"It was the stupidest, most Southern-fried, lame-brained decision I ever made in my life to vote to let them go ... I actually cast a vote that I knew would sign our death warrant."
-- Marcus Luttrell, from "Lone Survivor"
Not a day goes by that newly retired Navy SEAL Marcus Luttrell does not think about the two goat herders he and three comrades encountered on a late June day in 2005 while searching Afghanistan's border with Pakistan for an elusive Taliban leader.
Stealth is the tradecraft of the elite special forces soldiers, and that element of surprise was compromised when the herders approached the unit, Luttrell said during an exclusive interview Tuesday on TODAY.
The team members had to make a quick decision: Kill the herders, or let them go and risk giving away their position to the Taliban.
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The men of Seal Team 10 made the decision that comported to the rules of engagement, but it ended up costing the lives of Luttrell's best friend, two others and 16 more servicemen who tried to rescue them. They let the herders go.
Luttrell, who collaborated on a new book about his buddies' heroism and his own harrowing escape, told TODAY host Matt Lauer that he doesn't have "survivor's guilt" because he lost a lot on that mountain as well.
"I died on that mountain too, sir," Luttrell said. "I left a part of myself up there. I think about it every day. There's not a day that goes by ...."
He let the sentence hang there, as emotions swept over him. He remained composed and told the story.
‘A bad situation’
Seal Team 10 was searching for a Taliban leader who was holed up in an Afghan village near their position when they came across the goat herders and a flock of about 100 goats.
"We knew it was a bad situation. Anytime we get compromised, it's not part of our job," the Texas born and raised Luttrell said with a distinctive drawl. "We pulled them off to the side, sat them down, put security on top of them. Then one by one, we started talking to each other and decided what were going to do with them."
Executing the Afghanis would have been illegal, under U.S. law, and could have exposed the American soldiers to prosecution back at home. The alternative was to let them go, and risk tipping their hand to the enemy.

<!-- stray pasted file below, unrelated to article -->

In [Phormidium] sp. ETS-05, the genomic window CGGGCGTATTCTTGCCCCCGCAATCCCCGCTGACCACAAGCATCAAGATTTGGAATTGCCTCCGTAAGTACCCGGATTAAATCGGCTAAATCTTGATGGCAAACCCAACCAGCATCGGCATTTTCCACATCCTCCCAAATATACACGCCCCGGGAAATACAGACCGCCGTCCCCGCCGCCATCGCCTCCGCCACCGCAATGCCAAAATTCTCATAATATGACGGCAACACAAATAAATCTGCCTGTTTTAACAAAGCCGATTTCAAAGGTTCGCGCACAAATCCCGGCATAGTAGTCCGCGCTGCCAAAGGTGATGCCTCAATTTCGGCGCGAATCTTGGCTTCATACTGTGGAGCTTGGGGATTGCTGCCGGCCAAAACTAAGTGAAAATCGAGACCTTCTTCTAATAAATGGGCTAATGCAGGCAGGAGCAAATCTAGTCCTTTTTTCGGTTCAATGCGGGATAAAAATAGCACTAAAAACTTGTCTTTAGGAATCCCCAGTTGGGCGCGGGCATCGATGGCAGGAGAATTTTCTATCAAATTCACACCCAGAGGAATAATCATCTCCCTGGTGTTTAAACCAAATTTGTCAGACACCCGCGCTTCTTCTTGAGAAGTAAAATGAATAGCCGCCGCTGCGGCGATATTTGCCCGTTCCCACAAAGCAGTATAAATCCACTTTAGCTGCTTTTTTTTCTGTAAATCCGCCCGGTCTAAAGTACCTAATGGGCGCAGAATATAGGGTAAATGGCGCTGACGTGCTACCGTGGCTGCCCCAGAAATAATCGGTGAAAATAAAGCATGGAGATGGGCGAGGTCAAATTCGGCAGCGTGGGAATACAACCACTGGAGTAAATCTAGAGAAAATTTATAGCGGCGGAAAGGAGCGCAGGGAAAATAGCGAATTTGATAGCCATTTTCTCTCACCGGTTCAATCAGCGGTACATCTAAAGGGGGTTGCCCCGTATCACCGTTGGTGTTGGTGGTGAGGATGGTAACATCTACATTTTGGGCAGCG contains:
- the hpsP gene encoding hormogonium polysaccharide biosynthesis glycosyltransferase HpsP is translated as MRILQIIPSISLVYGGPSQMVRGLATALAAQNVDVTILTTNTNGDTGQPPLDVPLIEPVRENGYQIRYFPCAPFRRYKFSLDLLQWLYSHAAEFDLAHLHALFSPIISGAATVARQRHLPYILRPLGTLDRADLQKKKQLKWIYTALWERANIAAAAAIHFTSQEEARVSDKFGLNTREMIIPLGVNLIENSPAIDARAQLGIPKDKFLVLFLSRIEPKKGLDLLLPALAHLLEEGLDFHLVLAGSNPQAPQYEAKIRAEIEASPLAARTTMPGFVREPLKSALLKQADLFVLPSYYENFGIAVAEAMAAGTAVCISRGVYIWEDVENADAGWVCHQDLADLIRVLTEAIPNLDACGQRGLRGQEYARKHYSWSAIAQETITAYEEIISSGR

And that's exactly what happened.
Within a short period of time, the unit was surrounded. Taliban fighters encircled them, and had the advantage of numbers and higher ground. The unit was out-manned 80 or 100 to four.
"It was game on then. I took the first shot," Luttrell recalled.
The Taliban started picking off members of the unit quickly. Luttrell's best friend, Lt. Mike Murphy, basically sealed his fate when he ran out in the open to use a cell phone to summon a rescue team. He and two other unit members died that day, as did all 16 aboard a U.S. helicopter destroyed while trying to get to the men.
Luttrell crawled some seven miles to a village and begged villagers to help him. They agreed, and hid him from the Taliban by moving him from house to house, at the same time nursing his wounds.
"They weren't going to give me up," Luttrell said, explaining that there is an ancient custom in the region that villagers must aid people requesting sanctuary.
Eventually, Luttrell made out of the village and back to the U.S. He paused when Lauer asked him if he still regrets his vote to let the herders live.
"Every day. Every day," said Luttrell, who was awarded the Navy Cross for heroism last year. "It would be worth me doing the time in prison if my buddies were still alive, if that answers your question."
Luttrell's memoir, "Lone Survivor: An Eye Witness Account of Operation Redwing and the Lost Heroes of SEAL Team 10," was released to bookstores Tuesday, a day after he was discharged from the Navy. You can read an excerpt here.
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